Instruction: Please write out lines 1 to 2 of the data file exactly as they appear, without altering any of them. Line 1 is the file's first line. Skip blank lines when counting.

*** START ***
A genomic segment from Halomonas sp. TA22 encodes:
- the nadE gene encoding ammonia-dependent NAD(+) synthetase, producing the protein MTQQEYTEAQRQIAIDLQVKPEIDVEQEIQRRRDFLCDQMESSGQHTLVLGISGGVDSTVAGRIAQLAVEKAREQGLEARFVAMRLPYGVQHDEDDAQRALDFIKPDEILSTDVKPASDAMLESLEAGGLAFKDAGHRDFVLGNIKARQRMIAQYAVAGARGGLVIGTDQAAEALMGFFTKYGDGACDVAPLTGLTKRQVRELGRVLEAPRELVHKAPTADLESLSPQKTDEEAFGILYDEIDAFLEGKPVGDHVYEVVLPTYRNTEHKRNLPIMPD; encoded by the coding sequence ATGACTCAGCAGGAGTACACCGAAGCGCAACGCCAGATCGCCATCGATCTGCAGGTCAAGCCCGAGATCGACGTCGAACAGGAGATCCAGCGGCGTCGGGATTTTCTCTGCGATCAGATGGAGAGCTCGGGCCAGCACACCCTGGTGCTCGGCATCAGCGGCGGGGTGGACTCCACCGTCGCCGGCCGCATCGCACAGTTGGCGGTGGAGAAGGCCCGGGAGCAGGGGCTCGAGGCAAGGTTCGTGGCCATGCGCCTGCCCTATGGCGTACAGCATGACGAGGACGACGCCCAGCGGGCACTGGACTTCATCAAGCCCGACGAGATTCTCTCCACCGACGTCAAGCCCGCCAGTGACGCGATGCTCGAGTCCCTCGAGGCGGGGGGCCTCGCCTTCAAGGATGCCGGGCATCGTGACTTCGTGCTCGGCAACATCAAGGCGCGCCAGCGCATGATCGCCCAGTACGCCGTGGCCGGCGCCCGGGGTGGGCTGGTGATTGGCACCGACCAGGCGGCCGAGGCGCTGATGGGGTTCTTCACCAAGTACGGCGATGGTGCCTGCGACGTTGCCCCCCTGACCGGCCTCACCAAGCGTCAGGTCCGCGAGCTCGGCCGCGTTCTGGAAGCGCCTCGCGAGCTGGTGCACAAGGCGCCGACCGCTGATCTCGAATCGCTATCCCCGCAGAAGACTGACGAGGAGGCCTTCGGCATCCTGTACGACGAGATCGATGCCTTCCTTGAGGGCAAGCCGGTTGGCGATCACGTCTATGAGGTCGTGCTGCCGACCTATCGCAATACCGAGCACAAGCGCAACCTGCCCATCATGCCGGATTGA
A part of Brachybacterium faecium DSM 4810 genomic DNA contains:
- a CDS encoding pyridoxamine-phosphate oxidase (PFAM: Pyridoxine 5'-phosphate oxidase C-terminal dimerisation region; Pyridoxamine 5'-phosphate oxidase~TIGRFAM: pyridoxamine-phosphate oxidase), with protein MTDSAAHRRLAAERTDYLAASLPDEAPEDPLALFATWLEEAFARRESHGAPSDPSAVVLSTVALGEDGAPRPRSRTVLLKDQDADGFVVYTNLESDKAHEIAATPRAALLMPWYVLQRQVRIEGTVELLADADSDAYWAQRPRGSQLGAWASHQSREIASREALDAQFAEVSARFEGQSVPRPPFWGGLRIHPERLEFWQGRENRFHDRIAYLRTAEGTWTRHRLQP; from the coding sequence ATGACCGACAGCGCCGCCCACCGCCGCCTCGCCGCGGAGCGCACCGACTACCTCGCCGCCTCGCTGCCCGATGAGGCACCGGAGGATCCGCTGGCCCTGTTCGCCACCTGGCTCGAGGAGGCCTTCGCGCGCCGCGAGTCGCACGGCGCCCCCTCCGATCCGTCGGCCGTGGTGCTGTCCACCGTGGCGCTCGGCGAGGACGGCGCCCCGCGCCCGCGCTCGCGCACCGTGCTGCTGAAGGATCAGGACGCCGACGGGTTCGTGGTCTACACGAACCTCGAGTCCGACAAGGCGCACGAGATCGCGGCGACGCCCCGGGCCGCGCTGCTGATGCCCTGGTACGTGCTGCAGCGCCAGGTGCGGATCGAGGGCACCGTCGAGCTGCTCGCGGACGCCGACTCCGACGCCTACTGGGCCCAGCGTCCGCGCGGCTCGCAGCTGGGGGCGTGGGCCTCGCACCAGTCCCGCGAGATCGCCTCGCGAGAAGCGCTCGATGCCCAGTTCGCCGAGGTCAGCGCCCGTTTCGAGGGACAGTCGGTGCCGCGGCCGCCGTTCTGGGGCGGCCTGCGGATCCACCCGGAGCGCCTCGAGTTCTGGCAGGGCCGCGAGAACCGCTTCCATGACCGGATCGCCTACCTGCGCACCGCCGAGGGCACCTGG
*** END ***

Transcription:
A genomic segment from Halomonas sp. TA22 encodes:
- the nadE gene encoding ammonia-dependent NAD(+) synthetase, producing the protein MTQQEYTEAQRQIAIDLQVKPEIDVEQEIQRRRDFLCDQMESSGQHTLVLGISGGVDSTVAGRIAQLAVEKAREQGLEARFVAMRLPYGVQHDEDDAQRALDFIKPDEILSTDVKPASDAMLESLEAGGLAFKDAGHRDFVLGNIKARQRMIAQYAVAGARGGLVIGTDQAAEALMGFFTKYGDGACDVAPLTGLTKRQVRELGRVLEAPRELVHKAPTADLESLSPQKTDEEAFGILYDEIDAFLEGKPVGDHVYEVVLPTYRNTEHKRNLPIMPD; encoded by the coding sequence ATGACTCAGCAGGAGTACACCGAAGCGCAACGCCAGATCGCCATCGATCTGCAGGTCAAGCCCGAGATCGACGTCGAACAGGAGATCCAGCGGCGTCGGGATTTTCTCTGCGATCAGATGGAGAGCTCGGGCCAGCACACCCTGGTGCTCGGCATCAGCGGCGGGGTGGACTCCACCGTCGCCGGCCGCATCGCACAGTTGGCGGTGGAGAAGGCCCGGGAGCAGGGGCTCGAGGCAAGGTTCGTGGCCATGCGCCTGCCCTATGGCGTACAGCATGACGAGGACGACGCCCAGCGGGCACTGGACTTCATCAAGCCCGACGAGATTCTCTCCACCGACGTCAAGCCCGCCAGTGACGCGATGCTCGAGTCCCTCGAGGCGGGGGGCCTCGCCTTCAAGGATGCCGGGCATCGTGACTTCGTGCTCGGCAACATCAAGGCGCGCCAGCGCATGATCGCCCAGTACGCCGTGGCCGGCGCCCGGGGTGGGCTGGTGATTGGCACCGACCAGGCGGCCGAGGCGCTGATGGGGTTCTTCACCAAGTACGGCGATGGTGCCTGCGACGTTGCCCCCCTGACCGGCCTCACCAAGCGTCAGGTCCGCGAGCTCGGCCGCGTTCTGGAAGCGCCTCGCGAGCTGGTGCACAAGGCGCCGACCGCTGATCTCGAATCGCTATCCCCGCAGAAGACTGACGAGGAGGCCTTCGGCATCCTGTACGACGAGATCGATGCCTTCCTTGAGGGCAAGCCGGTTGGCGATCACGTCTATGAGGTCGTGCTGCCGACCTATCGCAATACCGAGCACAAGCGCAACCTGCCCATCATGCCGGATTGA